China continues to forward its policy of cyber-security self-reliance with a new ban on software from American firm Symantec and Moscow-based Kaspersky.
A list of newly approved anti-virus vendors published by state-owned paper the People’s Daily consisted of just five companies, all Chinese, while noting that the government procurement agency "has excluded Symantec & Kaspersky".
Since leaks from former NSA contractor Edward Snowden revealed the extent of surveillance programs carried out by the US and UK the Chinese government has been intent on excluding foreign vendors from government contracts.
In May this year Beijing banned the use of Microsoft’s Windows 8 operating system from government computers and in March state-run broadcaster CCTV aired a documentary that described the iPhone’s location-tracking services as a ‘threat to national security’.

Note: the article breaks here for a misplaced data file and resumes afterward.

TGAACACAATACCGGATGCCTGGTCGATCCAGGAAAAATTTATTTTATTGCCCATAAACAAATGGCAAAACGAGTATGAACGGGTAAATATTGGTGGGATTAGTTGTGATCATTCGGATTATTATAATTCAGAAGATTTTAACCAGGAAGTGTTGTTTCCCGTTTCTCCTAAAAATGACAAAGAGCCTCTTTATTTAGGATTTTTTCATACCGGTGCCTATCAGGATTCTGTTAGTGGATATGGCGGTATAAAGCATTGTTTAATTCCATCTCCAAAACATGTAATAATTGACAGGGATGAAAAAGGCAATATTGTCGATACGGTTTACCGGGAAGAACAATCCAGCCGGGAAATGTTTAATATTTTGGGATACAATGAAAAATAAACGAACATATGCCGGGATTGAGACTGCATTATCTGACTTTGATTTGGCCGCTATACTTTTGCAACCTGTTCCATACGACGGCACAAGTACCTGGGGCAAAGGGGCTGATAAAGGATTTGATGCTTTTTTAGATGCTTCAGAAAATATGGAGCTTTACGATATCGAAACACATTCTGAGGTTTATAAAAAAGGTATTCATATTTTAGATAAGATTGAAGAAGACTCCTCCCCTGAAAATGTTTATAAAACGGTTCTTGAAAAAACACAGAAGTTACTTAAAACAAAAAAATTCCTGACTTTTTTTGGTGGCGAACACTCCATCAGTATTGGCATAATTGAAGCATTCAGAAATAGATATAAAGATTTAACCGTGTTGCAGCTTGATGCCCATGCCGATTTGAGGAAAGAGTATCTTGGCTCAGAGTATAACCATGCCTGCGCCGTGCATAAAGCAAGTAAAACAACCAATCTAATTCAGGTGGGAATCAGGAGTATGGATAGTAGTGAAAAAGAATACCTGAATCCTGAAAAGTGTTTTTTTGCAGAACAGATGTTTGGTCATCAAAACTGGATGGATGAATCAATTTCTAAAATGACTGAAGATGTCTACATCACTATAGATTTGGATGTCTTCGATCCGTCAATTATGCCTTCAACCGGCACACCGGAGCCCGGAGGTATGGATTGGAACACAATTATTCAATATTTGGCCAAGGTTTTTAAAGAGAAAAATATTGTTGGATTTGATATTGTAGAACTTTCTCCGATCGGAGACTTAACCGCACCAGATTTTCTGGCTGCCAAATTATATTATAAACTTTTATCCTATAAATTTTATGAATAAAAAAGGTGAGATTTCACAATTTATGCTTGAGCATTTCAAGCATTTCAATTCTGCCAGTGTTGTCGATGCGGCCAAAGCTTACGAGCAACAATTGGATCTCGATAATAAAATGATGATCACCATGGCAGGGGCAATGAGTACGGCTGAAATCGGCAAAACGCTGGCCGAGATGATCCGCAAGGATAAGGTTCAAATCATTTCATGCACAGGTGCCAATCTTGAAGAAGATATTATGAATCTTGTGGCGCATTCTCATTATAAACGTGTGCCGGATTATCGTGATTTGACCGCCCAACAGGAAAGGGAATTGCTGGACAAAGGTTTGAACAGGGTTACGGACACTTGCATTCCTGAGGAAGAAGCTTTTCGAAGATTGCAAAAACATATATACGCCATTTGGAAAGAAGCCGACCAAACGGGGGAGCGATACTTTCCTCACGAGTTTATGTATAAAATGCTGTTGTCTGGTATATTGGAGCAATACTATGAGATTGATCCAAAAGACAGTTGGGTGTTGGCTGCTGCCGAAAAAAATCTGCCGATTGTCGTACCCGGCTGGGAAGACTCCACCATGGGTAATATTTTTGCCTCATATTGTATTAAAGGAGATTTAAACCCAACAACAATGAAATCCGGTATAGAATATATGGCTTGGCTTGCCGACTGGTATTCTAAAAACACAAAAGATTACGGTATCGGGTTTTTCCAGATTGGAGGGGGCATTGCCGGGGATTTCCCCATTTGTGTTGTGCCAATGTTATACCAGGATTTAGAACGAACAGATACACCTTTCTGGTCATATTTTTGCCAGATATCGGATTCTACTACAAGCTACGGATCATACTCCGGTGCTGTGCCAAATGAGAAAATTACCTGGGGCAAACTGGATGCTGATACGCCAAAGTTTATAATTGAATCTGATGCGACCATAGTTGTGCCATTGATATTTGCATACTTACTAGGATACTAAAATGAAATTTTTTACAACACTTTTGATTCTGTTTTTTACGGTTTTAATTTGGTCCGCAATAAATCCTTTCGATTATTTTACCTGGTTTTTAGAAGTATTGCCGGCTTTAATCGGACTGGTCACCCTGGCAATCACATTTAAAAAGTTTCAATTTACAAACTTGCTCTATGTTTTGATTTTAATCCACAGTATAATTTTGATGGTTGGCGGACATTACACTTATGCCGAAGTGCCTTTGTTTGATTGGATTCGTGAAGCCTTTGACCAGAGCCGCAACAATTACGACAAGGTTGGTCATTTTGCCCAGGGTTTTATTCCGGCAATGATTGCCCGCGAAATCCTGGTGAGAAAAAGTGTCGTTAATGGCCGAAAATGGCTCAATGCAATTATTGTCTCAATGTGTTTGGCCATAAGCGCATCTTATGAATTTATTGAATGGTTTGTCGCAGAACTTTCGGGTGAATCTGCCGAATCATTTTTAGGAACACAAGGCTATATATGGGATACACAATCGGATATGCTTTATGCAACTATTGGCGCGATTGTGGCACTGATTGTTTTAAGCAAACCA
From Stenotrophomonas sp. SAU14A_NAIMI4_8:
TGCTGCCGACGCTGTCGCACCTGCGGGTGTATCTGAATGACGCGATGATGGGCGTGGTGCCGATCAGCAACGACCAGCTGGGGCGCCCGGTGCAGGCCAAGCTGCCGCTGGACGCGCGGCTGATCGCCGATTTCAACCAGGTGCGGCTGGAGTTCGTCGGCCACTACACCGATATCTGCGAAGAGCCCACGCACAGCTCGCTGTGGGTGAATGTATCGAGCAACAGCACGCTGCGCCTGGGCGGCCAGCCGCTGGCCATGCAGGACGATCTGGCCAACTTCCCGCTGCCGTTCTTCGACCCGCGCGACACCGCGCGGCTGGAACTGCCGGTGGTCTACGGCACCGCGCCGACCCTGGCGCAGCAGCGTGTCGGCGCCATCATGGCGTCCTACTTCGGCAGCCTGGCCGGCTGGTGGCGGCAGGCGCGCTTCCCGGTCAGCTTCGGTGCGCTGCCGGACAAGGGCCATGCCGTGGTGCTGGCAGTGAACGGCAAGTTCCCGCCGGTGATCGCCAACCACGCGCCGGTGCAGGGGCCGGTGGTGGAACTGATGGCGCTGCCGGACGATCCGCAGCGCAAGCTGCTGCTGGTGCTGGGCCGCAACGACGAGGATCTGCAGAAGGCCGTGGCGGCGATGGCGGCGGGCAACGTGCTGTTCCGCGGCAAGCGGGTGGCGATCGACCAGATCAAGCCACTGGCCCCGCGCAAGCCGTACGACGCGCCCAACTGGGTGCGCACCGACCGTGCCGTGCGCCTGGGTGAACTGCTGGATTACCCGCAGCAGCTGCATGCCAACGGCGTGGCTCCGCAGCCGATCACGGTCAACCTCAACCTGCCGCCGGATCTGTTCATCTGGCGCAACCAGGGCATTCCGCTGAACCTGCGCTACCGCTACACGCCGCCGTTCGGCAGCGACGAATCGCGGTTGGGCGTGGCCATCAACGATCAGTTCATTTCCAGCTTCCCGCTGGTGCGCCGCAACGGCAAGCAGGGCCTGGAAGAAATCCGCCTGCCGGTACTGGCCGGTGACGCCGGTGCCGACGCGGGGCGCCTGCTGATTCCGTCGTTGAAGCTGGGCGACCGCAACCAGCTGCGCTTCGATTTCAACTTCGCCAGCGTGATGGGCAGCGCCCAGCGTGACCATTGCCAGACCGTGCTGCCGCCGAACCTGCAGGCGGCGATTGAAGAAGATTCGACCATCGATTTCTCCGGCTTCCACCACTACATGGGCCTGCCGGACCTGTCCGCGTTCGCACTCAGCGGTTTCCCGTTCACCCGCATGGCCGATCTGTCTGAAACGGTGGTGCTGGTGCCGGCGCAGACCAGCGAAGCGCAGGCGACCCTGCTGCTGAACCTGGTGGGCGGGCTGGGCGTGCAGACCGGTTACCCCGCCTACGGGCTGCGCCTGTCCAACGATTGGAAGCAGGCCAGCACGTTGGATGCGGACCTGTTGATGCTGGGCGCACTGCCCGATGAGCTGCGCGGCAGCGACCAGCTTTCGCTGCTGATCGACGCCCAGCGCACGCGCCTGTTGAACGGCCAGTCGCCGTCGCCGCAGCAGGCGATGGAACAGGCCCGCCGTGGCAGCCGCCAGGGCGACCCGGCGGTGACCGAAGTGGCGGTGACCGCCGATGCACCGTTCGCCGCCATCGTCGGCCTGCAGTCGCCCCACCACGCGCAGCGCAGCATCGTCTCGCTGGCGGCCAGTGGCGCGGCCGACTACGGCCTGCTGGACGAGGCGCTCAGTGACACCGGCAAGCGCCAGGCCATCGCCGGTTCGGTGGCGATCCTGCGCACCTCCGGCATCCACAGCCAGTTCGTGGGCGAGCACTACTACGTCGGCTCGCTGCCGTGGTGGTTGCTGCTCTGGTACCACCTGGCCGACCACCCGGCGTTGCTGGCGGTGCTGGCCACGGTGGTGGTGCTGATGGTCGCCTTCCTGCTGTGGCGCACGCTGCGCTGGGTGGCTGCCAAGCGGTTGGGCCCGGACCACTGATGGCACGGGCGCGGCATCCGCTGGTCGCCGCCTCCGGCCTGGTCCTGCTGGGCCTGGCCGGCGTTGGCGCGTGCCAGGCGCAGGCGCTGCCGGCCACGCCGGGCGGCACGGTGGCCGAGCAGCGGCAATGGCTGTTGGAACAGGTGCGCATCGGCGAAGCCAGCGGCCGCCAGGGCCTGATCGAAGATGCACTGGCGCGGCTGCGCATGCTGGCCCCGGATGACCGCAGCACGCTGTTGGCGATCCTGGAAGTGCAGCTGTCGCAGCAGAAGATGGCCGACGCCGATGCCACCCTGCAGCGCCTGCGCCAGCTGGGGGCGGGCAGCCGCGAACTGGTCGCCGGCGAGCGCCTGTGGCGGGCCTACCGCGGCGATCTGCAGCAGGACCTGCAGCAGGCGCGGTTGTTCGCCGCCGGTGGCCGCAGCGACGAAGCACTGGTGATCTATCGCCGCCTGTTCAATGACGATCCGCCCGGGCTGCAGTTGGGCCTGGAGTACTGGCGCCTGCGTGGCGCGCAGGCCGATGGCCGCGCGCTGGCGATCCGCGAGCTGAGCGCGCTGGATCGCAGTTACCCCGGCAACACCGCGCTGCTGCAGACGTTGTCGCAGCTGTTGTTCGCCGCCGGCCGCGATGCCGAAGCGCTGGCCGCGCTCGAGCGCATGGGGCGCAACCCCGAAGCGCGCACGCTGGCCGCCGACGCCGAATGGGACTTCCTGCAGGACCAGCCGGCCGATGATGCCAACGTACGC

Recently, state officials also made surprise ‘inspections’ of Microsoft offices across the country - although neither the US technology firm nor Chinese state media gave a reason for the visits.
A spokesman for Russian cyber-security firm Kaspersky told Reuters that the company was “investigating” their ban and “engaging with Chinese authorities” about the matter.
Symantec said in a statement that it was also investigating the report, adding that the company "continues to bid for and win governments projects in China".
The US has not taken this subdued form of cyber warfare lying down, and in May this year hit back against China, accusing five Chinese military officials of spying on US firms.